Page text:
With a population of less than 3,000 citizens, Castroville is a rural town 25 miles west of San Antonio on the Medina River. It was founded in 1844 by a group of immigrants recruited by French entrepreneur Henri Castro to settle a land grant he obtained from the Texas Republic.
Most of the settlers hailed from the Alsace-Lorraine region of France, and to this day Castroville is known as "the Little Alsace of Texas" because it preserves the distinctive architectural styles and cultural traditions of that region.
Castroville boasts nearly 100 historic structures in the village and a local population exceptionally involved in protecting and sharing its distinctive heritage. The citizens of Castroville recently spent more than two years developing a preservation plan to guide future use of their historic assets for economic development and community revitalization.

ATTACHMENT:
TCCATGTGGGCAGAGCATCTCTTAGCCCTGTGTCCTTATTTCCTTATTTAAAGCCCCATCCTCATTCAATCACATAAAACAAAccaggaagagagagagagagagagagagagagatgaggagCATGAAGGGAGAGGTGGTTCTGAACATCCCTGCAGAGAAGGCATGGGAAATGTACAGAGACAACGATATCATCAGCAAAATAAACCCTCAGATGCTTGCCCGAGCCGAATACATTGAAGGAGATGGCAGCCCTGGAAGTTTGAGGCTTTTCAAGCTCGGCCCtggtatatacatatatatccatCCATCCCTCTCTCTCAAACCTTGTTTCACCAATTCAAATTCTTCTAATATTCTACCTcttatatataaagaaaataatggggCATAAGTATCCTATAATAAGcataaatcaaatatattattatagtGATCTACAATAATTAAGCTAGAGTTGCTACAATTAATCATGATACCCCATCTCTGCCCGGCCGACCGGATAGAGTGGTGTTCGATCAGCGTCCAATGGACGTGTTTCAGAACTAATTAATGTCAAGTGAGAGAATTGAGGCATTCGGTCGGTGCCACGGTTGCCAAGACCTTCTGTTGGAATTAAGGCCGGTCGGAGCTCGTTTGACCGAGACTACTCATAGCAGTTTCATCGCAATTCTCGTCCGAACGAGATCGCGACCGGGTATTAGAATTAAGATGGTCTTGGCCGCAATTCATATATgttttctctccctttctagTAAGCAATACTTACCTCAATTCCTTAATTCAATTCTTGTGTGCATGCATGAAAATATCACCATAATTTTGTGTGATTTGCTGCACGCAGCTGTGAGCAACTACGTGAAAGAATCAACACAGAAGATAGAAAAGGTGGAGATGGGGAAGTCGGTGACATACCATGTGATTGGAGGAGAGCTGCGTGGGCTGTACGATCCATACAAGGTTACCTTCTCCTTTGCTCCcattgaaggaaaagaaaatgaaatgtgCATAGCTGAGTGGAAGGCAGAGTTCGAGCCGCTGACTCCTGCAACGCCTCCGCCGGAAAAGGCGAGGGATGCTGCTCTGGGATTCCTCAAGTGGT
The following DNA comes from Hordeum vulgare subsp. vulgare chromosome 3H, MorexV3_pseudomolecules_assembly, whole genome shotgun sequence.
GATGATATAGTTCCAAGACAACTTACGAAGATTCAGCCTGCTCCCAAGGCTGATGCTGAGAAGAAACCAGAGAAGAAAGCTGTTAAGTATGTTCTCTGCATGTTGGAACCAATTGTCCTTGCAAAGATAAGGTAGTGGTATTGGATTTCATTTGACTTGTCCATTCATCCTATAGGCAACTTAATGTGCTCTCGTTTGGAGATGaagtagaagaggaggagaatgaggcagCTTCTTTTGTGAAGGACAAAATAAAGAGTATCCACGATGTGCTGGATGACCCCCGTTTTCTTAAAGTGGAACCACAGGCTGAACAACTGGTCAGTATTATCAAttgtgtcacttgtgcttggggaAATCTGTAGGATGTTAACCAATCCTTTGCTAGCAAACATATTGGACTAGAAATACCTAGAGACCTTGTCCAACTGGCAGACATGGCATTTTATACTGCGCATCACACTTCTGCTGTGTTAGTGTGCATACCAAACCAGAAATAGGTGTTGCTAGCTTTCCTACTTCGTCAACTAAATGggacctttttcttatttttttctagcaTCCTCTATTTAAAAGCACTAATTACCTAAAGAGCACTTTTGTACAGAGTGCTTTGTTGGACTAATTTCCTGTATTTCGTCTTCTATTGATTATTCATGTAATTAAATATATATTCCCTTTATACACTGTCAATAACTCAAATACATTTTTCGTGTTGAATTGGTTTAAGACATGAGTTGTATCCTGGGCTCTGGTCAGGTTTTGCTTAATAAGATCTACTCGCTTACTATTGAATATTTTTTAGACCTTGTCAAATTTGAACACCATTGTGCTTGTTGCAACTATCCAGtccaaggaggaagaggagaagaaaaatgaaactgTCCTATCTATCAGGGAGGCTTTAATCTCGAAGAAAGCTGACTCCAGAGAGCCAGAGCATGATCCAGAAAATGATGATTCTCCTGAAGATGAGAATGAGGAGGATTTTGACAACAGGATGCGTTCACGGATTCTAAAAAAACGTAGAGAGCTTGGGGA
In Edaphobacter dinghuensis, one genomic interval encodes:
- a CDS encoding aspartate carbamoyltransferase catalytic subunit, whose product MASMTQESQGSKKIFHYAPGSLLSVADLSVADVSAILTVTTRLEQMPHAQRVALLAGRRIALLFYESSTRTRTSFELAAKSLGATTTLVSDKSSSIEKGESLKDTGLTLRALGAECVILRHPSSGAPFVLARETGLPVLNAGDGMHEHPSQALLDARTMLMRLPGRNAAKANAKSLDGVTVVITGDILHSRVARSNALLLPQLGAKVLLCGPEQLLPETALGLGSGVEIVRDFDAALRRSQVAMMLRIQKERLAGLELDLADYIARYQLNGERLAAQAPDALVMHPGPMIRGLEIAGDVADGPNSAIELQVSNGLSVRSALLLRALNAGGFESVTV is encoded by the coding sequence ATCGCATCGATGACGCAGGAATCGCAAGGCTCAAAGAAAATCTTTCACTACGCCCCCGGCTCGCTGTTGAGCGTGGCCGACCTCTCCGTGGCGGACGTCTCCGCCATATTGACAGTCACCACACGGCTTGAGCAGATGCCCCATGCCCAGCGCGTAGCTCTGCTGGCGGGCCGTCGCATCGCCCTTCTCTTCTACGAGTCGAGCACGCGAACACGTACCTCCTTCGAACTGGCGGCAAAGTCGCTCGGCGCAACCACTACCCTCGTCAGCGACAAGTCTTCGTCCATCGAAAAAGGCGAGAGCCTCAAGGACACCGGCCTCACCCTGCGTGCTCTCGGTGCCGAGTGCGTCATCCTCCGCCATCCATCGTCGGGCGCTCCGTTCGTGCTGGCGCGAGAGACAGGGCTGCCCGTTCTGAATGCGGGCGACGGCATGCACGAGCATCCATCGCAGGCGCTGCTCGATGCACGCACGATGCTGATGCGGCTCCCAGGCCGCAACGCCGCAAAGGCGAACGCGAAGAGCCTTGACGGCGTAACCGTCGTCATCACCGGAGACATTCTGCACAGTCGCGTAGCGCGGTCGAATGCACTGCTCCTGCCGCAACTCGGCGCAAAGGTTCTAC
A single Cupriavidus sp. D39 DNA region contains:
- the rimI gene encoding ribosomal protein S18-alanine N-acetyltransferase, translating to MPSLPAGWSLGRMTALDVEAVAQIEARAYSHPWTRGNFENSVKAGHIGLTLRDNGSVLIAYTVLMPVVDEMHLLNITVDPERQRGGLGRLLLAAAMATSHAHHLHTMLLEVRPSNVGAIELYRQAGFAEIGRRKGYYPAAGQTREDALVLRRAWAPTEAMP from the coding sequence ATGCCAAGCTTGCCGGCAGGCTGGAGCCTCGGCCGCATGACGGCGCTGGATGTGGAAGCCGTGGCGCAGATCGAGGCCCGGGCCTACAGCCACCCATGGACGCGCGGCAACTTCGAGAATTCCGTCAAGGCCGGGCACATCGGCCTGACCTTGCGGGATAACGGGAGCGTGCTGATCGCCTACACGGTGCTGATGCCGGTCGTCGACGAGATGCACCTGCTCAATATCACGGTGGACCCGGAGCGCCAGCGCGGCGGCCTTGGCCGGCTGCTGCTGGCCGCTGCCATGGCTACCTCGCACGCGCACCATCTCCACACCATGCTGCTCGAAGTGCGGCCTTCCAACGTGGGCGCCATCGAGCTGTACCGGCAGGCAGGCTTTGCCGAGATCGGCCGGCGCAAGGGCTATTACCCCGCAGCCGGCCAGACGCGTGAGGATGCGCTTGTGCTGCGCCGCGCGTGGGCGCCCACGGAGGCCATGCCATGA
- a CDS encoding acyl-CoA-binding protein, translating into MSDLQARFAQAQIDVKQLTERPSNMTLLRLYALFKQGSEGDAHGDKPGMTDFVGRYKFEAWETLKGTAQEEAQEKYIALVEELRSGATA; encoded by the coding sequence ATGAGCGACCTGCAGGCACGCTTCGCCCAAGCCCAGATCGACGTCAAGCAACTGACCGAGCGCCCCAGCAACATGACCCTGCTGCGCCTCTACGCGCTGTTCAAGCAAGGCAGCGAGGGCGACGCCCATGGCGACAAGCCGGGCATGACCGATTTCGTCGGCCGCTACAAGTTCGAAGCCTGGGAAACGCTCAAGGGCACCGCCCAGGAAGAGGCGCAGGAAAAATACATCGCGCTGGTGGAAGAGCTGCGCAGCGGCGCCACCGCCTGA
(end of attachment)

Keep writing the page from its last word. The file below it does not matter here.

The community promotes heritage tourism through a visitors' guide and walking tour map, and has celebrated its heritage annually for more than 100 years through St. Louis Day festivities. Castroville has also developed creative educational programs for its youth, including plays that focus on local African American and Hispanic history.
Castroville is a Certified Local Government and was a model community in the Texas Historical Commission's Visionaries in Preservation Program.
Designated a Preserve America Community in January 2004.